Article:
Admittedly, it's difficult to truly come to a conclusion as to whether Fax's sound is one of dominant nostalgia or not. True, those listening to this will feel the need, the want even to return to older sounds and reminisce in said experience once more, but that's not to say Tamayo has his own credentials as being knowledgeable of this genre in his own right. It's not simply a textbook exercise of mimicking or even duplicating one's established sound and I feel Fax understands and acknowledges that. '1,000 Noches' sees Tamayo implement more organic instrumentation into his mix - guitars and other string sources gelling into the steady passing of beats and vocals that waver throughout. What strikes me about this album in moments such as these is the way Fax finds it both easy yet fascinating to differentiate between his more energetic techno sounds and, here for example, something more experimental and layered as if attempting to construct something rather than drive it forward. 'Silisa' especially is a perfect example of Tamayo finding a balance between the two without ending up with a half-arsed effort that lacks in substance. Here, the synths are enjoyably bouncy and energetic, the swing of guitars too creating a dynamic sense of scope while the overall rhythm of the track creates quite the interesting momentum.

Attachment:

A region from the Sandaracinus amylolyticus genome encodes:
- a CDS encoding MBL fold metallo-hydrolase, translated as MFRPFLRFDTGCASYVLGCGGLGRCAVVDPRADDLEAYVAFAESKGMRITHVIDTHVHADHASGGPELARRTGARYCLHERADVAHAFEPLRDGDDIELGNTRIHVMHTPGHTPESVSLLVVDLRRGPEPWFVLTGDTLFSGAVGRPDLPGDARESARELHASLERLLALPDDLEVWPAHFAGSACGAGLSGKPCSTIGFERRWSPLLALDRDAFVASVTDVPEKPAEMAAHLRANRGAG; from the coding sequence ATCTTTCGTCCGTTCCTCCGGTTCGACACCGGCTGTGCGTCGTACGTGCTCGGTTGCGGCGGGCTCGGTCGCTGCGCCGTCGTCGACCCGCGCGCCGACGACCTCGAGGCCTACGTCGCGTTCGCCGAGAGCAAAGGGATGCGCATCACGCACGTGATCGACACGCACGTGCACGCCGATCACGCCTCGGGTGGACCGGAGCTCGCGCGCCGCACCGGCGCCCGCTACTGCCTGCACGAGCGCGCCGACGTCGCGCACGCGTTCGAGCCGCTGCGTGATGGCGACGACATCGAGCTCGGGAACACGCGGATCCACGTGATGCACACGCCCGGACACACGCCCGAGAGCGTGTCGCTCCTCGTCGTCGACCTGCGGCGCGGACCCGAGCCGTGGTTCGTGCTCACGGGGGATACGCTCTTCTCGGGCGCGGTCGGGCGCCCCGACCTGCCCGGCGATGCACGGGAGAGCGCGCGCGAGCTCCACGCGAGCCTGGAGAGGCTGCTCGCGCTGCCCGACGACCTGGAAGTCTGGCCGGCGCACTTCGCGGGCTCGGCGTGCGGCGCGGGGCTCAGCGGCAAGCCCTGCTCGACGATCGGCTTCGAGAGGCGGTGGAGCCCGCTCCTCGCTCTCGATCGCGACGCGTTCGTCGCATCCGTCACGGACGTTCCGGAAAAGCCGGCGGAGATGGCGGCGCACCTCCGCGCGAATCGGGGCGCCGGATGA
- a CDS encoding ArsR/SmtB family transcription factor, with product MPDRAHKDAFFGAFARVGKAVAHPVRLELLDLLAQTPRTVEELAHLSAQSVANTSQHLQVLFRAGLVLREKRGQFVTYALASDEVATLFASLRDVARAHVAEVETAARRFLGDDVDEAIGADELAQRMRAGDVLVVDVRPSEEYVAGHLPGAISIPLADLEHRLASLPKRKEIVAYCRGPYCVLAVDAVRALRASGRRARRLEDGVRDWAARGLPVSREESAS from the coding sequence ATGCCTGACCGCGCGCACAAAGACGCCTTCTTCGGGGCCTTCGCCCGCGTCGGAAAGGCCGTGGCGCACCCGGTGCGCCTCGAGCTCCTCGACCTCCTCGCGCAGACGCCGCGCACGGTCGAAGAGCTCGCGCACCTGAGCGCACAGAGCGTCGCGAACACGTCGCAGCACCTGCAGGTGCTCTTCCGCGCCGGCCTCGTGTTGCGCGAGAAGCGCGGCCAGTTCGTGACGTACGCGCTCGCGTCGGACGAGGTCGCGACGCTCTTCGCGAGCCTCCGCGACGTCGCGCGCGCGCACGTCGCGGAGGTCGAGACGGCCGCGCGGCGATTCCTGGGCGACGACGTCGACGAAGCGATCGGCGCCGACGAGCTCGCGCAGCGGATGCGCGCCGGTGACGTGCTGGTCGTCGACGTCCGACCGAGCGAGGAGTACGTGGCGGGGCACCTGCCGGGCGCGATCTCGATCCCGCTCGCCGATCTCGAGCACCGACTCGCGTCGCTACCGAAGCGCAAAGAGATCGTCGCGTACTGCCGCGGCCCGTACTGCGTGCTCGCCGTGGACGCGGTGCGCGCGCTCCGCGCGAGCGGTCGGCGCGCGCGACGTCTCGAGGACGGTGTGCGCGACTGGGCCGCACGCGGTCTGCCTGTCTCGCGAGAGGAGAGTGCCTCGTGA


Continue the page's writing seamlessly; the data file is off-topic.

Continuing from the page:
With 'You, And The Heat', Fax draws the album deeper into garage and dub electronics and the downtempo range of musical soundscapes creates an earthly variant to the album's previous outing as if hovering above the World rather than drifting amidst it. Again, there's a reminiscence of early 90's electronic music - synths twiddling and darting from start to finish and then back to their beginnings once more, all the while losing none of its pace or tempo. And yet despite everything that has come before it and has been heard or witnessed in some form of expansive visual form, the album's closer 'Supernatural' is the pinnacle of Fax's output in both the structure of its composition as much as it is a demonstrating of Tamayo's maturity and knowledge of this particular genre. Almost immediately, the track prepares itself for what feels like an intense ride, rattling percussion balancing out with the dragging of beats and programmed electronics that increase steadily. It's these more synthetic sounds that begin to take centre stage however, and while it's not overly dominant, it carries the track directly into a state of uplifted euphoria and before you know it, the drive evolves into an experience that only the few and the greatest of tracks manage to truly conjure.

Coming away from 'Circles', I wouldn't be surprised if you experience the same state of mind as I commonly share when I finish hearing this: that longing sense of wanting more. Maybe not of the exact same substance, but certainly of similar ideals and methods of transporting us into a state of limitless demographic of beats and melody. Regardless of whether you're a life-long follower or a newcomer to this guy's sound, 2012 might just demonstrate Fax as one of the most technically knowledgeable and reassuringly confident artists of electronic music. Both his knowledge in the field as much as his confidence is clear to see here, and not only is it a welcome return to the past, but a fitting assurance to us of the future of this genre. And so too a reminder that despite all the technological boosts in music technology and creation over the past 20 years, the most rewarding and enjoyable elements of music, are often the most simplest.
~Jordan

8.2

1 comment:

  1. Thanks so much for this review. Warm regards from Mexico. -FAX